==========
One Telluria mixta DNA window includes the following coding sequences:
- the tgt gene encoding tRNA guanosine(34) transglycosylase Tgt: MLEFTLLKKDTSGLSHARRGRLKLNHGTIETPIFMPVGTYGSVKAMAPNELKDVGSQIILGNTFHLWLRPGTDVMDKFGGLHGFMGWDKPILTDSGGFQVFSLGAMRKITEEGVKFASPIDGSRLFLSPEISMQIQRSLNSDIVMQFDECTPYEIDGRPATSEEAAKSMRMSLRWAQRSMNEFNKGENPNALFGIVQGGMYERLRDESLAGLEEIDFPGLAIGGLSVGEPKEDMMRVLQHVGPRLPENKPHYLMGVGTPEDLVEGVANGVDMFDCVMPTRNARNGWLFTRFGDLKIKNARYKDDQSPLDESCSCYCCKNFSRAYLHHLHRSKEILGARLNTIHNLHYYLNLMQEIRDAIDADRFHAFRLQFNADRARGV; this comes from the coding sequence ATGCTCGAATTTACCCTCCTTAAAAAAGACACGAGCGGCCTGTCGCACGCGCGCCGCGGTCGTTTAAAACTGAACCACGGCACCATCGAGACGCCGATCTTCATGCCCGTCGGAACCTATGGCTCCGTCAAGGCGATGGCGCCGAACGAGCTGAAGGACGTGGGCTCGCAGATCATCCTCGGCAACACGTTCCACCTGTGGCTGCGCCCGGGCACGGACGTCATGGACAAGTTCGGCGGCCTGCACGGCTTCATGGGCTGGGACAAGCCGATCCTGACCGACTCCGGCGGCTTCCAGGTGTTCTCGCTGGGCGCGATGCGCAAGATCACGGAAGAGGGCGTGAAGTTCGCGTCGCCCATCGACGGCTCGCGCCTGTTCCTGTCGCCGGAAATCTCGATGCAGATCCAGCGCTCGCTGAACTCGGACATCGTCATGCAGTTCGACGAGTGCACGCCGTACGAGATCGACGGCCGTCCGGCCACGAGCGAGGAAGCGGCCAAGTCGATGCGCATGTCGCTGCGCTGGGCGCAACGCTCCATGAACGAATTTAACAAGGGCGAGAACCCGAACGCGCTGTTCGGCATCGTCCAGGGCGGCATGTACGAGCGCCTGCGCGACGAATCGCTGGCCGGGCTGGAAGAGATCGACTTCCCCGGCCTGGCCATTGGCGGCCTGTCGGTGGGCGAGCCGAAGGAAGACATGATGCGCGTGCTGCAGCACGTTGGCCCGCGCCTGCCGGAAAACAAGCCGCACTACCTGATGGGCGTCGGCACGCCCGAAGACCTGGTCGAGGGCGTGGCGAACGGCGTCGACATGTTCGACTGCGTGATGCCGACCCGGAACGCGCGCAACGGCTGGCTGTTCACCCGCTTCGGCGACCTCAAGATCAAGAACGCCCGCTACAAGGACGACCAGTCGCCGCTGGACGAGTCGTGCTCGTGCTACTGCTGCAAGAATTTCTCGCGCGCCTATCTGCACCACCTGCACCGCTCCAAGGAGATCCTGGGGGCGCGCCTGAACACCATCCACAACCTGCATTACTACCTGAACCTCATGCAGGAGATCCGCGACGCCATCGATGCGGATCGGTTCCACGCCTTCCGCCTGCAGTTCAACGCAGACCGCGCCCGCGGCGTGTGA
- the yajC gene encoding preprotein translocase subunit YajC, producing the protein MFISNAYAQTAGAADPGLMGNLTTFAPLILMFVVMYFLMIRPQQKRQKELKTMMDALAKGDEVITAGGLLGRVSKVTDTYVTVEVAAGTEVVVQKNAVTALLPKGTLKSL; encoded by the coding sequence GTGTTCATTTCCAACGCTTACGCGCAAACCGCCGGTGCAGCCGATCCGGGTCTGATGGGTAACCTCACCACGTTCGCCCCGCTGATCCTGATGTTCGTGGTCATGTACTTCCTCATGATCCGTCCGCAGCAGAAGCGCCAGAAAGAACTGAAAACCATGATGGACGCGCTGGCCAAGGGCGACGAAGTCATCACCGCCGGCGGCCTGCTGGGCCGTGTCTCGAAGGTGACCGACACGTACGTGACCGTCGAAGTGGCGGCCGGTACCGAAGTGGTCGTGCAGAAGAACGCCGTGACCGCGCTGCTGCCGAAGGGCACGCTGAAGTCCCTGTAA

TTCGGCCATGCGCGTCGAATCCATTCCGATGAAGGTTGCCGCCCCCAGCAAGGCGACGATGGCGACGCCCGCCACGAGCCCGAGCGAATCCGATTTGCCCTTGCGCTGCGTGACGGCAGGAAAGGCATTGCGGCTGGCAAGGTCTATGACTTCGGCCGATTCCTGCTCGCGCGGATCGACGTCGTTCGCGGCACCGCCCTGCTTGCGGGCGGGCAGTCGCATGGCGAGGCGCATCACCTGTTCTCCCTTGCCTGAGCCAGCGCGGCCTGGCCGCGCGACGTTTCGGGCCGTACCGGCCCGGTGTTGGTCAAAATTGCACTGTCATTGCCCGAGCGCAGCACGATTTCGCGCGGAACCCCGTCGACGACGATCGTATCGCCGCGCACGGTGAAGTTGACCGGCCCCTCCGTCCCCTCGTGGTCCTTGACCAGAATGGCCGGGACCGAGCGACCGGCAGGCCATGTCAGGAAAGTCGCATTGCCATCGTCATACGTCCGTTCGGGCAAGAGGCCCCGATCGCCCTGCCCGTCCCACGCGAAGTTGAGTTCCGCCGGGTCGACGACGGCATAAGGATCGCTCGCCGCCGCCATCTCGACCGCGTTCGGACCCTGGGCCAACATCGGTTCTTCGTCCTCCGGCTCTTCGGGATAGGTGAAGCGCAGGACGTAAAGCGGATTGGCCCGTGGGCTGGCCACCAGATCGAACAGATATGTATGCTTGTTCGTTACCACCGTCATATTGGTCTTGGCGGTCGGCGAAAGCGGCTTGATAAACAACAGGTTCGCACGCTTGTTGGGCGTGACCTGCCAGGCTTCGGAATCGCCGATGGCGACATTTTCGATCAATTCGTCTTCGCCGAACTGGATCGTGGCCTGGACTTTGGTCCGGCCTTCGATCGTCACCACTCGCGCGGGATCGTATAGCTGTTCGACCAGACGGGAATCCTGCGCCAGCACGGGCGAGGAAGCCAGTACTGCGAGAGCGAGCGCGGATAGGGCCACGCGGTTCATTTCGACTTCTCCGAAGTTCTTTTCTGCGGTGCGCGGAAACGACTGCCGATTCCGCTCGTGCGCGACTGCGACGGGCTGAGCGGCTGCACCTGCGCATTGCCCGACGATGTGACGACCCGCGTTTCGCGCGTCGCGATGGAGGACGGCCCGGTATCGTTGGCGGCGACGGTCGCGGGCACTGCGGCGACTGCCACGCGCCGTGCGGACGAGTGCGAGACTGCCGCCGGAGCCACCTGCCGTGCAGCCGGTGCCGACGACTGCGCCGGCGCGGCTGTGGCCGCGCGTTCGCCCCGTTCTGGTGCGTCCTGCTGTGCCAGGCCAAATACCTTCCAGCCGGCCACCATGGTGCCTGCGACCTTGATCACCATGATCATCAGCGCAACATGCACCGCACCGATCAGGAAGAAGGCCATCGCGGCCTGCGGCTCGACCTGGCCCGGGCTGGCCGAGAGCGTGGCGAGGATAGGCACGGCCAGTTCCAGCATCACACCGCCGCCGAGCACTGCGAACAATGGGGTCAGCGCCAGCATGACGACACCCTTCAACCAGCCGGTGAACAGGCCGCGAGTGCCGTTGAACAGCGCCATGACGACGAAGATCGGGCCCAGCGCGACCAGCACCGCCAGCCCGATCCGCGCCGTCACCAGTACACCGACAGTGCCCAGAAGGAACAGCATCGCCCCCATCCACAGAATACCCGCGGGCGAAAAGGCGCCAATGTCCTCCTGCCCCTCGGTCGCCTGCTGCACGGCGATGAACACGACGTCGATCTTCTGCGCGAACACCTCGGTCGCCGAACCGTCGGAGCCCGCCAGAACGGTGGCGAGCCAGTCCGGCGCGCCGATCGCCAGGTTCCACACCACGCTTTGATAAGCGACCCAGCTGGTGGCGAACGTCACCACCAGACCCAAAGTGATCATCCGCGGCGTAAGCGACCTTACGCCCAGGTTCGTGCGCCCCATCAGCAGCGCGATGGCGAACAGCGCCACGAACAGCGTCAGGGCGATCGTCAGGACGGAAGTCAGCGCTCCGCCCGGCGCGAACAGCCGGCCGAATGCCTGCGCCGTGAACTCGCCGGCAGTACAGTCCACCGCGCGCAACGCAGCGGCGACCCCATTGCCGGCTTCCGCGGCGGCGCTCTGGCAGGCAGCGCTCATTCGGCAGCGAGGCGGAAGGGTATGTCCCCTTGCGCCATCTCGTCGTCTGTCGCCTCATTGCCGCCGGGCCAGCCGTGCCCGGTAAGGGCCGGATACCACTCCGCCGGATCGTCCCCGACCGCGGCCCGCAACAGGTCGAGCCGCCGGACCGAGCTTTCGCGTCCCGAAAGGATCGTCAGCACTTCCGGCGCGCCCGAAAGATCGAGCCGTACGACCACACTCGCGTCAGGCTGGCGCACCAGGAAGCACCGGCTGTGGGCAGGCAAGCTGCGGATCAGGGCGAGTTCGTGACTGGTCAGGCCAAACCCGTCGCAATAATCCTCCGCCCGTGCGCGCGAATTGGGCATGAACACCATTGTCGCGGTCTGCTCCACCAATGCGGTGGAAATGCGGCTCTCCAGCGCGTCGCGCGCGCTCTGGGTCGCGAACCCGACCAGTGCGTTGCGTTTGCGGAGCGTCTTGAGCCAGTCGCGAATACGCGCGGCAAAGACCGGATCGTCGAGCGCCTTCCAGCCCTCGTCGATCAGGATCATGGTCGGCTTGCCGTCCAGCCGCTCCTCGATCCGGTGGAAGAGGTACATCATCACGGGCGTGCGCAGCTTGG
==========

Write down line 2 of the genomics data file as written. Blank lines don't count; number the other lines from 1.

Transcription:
- the tgt gene encoding tRNA guanosine(34) transglycosylase Tgt: MLEFTLLKKDTSGLSHARRGRLKLNHGTIETPIFMPVGTYGSVKAMAPNELKDVGSQIILGNTFHLWLRPGTDVMDKFGGLHGFMGWDKPILTDSGGFQVFSLGAMRKITEEGVKFASPIDGSRLFLSPEISMQIQRSLNSDIVMQFDECTPYEIDGRPATSEEAAKSMRMSLRWAQRSMNEFNKGENPNALFGIVQGGMYERLRDESLAGLEEIDFPGLAIGGLSVGEPKEDMMRVLQHVGPRLPENKPHYLMGVGTPEDLVEGVANGVDMFDCVMPTRNARNGWLFTRFGDLKIKNARYKDDQSPLDESCSCYCCKNFSRAYLHHLHRSKEILGARLNTIHNLHYYLNLMQEIRDAIDADRFHAFRLQFNADRARGV; this comes from the coding sequence ATGCTCGAATTTACCCTCCTTAAAAAAGACACGAGCGGCCTGTCGCACGCGCGCCGCGGTCGTTTAAAACTGAACCACGGCACCATCGAGACGCCGATCTTCATGCCCGTCGGAACCTATGGCTCCGTCAAGGCGATGGCGCCGAACGAGCTGAAGGACGTGGGCTCGCAGATCATCCTCGGCAACACGTTCCACCTGTGGCTGCGCCCGGGCACGGACGTCATGGACAAGTTCGGCGGCCTGCACGGCTTCATGGGCTGGGACAAGCCGATCCTGACCGACTCCGGCGGCTTCCAGGTGTTCTCGCTGGGCGCGATGCGCAAGATCACGGAAGAGGGCGTGAAGTTCGCGTCGCCCATCGACGGCTCGCGCCTGTTCCTGTCGCCGGAAATCTCGATGCAGATCCAGCGCTCGCTGAACTCGGACATCGTCATGCAGTTCGACGAGTGCACGCCGTACGAGATCGACGGCCGTCCGGCCACGAGCGAGGAAGCGGCCAAGTCGATGCGCATGTCGCTGCGCTGGGCGCAACGCTCCATGAACGAATTTAACAAGGGCGAGAACCCGAACGCGCTGTTCGGCATCGTCCAGGGCGGCATGTACGAGCGCCTGCGCGACGAATCGCTGGCCGGGCTGGAAGAGATCGACTTCCCCGGCCTGGCCATTGGCGGCCTGTCGGTGGGCGAGCCGAAGGAAGACATGATGCGCGTGCTGCAGCACGTTGGCCCGCGCCTGCCGGAAAACAAGCCGCACTACCTGATGGGCGTCGGCACGCCCGAAGACCTGGTCGAGGGCGTGGCGAACGGCGTCGACATGTTCGACTGCGTGATGCCGACCCGGAACGCGCGCAACGGCTGGCTGTTCACCCGCTTCGGCGACCTCAAGATCAAGAACGCCCGCTACAAGGACGACCAGTCGCCGCTGGACGAGTCGTGCTCGTGCTACTGCTGCAAGAATTTCTCGCGCGCCTATCTGCACCACCTGCACCGCTCCAAGGAGATCCTGGGGGCGCGCCTGAACACCATCCACAACCTGCATTACTACCTGAACCTCATGCAGGAGATCCGCGACGCCATCGATGCGGATCGGTTCCACGCCTTCCGCCTGCAGTTCAACGCAGACCGCGCCCGCGGCGTGTGA